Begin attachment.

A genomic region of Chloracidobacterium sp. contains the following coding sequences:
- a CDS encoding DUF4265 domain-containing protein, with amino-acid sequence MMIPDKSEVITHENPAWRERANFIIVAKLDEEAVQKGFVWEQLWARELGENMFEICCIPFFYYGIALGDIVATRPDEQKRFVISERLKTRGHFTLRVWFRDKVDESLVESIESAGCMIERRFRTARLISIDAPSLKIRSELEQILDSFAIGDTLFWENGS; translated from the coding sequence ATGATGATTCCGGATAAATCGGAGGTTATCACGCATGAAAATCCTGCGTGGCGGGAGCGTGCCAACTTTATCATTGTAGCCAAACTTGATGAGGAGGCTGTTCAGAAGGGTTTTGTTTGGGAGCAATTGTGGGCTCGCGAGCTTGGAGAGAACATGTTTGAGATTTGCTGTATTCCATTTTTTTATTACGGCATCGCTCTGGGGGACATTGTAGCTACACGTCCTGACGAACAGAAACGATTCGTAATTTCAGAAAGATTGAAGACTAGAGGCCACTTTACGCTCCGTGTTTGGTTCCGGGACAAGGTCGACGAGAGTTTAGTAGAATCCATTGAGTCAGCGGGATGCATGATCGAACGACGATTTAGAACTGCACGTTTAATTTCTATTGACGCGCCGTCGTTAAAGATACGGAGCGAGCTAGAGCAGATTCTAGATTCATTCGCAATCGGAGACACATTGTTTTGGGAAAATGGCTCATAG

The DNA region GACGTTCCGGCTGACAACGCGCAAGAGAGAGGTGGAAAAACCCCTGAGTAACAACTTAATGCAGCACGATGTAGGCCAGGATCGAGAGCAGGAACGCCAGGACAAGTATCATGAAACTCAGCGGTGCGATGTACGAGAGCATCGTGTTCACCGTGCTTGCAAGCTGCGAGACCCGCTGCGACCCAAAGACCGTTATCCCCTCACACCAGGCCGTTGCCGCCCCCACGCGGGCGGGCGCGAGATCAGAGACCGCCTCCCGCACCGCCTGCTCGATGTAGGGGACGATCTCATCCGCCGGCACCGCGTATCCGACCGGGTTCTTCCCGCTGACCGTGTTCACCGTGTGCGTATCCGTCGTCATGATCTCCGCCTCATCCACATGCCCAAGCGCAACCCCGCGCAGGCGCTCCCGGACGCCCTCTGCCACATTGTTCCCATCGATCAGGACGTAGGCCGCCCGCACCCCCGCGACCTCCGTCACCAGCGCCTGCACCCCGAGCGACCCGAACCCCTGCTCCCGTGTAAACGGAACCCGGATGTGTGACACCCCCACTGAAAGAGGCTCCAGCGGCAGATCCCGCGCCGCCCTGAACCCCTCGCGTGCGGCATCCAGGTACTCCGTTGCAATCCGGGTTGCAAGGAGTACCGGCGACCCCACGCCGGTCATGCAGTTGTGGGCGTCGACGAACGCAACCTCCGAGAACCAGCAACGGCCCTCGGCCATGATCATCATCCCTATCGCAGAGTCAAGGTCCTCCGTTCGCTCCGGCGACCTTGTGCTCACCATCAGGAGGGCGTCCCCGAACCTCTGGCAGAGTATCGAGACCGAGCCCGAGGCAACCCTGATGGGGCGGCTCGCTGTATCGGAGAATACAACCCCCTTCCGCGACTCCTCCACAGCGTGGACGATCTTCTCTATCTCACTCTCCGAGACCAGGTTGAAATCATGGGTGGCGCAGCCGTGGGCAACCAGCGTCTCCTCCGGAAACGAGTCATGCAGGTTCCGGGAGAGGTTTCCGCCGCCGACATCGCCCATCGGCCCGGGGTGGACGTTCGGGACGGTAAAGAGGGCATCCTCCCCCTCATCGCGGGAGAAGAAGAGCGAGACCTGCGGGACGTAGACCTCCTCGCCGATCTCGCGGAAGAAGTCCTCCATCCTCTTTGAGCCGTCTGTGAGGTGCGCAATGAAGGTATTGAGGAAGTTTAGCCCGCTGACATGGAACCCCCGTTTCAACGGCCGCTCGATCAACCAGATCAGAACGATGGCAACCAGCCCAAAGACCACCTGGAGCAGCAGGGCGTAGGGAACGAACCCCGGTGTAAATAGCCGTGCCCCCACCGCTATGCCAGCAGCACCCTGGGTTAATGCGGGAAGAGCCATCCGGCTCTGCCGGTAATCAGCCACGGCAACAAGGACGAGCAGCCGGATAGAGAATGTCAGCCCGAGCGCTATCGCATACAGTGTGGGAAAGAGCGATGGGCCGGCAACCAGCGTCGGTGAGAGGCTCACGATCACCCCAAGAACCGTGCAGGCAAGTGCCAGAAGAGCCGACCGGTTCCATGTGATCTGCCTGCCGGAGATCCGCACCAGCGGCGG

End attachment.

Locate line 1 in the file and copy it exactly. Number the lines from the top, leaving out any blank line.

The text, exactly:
A genomic region of Chloracidobacterium sp. contains the following coding sequences: